Ooo there could be a few here, it’s probably a tie between my Juno 106 synth and the Fender Mk1 Rhodes electric piano!

Is there a game genre you would like to work on that you haven’t already?

I’ve been thinking about this, and I’m not sure if there is, I can honestly say I enjoy working in all genre types and I am fortunate enough to often have the chance to! Musically…I’d quite like to do some sort of futuristic synth soundtrack based around the styles of Vangelis and Jarre mixed with a little Daft Punk, so if anyone wants to come up with a game for that… 😉

Have you ever taken part in a Game Jam, can you tell us a little about your experience?

I sure have, I’ve taken part in a few and can honestly say I love them. In fact one game I’m working on now (Tango Fiesta) was born from the Rezzed game jam! I find the time pressure really pushes you to make quick decisions and actually I find the whole situation less pressurising, being able to produce anything at all in such a short space of time is an achievement in itself.

Where do you get inspiration from?

Well I suppose this would come from other artists…Lately I’ve been pretty bad at keeping up with music, but I do try and listen to as much new stuff as possible. I’m a huge fan of Telefon Tel Aviv, in fact if it wasn’t for their music I doubt I would be writing still today. I’d just about given up writing music altogether a few years back, and then I heard a song of theirs called ‘Sound in a Dark Room’ and it absolutely blew me away! I try and play games as often as I can and obviously pay a lot of attention to the audio in each one, it’s always interesting to hear what other composers are doing and how they have interpreted a certain game genre with their music. I do also as you might expect pay extra attention to the music when watching films, always interesting to listen to the techniques employed by musicians to add to the atmosphere / mood.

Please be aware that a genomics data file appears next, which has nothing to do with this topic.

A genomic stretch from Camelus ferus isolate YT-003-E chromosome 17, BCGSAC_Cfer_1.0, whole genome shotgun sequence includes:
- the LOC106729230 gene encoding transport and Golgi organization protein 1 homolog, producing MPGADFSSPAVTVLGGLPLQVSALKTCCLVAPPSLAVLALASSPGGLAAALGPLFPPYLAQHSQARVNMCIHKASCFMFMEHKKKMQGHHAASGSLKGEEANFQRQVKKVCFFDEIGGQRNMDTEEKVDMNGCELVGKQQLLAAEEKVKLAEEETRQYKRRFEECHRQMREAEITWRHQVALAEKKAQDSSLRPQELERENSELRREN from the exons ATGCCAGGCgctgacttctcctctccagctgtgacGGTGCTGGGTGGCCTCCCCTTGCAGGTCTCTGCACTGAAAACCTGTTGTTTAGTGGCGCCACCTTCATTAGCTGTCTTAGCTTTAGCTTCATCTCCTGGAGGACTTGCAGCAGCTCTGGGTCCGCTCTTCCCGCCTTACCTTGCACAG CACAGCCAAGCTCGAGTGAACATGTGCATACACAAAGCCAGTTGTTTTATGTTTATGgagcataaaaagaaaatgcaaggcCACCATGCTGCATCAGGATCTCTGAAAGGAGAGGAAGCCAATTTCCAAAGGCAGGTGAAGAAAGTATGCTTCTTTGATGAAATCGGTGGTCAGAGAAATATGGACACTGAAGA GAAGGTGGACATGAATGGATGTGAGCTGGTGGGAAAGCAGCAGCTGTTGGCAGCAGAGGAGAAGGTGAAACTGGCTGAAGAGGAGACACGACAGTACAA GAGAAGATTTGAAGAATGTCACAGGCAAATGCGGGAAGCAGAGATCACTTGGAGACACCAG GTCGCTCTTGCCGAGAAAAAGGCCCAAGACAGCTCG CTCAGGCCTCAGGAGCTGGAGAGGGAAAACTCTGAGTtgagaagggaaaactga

What music excites you?

Ha, lots! Seriously, I wouldn’t know where to start really, I love hearing new music, there is so much to discover out there… so maybe new music is what excites me?

When you are writing and creating music do you have a fav snack or drink on hand to keep you going?

I’m pretty routine about snacking and drinking, if only to make sure I don’t overdo the coffee / food! Usually a couple of coffees during the morning and maybe a biscuit or a little bit of chocolate. Other that I drink a lot of water during the day. I actually find keeping sort of near normal working hours (so usually starting at 9am and finishing around 6-7pm) suits me best. Once in awhile I’ll stay up late but my studio is away from my house, so I have quite a good work / life separation.

Who would you like to collaborate with, be it for TV, games or film?

Right now I’d say Trent Reznor or Joshua Eustis.

What’s in the pipeline for you, if you can discuss it here of course?

Having finished on some large long term projects over the summer, I’m now currently preparing the Halfway soundtrack for release. Tango Fiesta is currently in early access so is an on going project, with some big audio updates to come still! There are a couple of other things that I’m hoping all go ahead but I can’t say much more yet…some TV related too!

Visit Gavin Harrison’s official site to find out more about his great portfolio of work.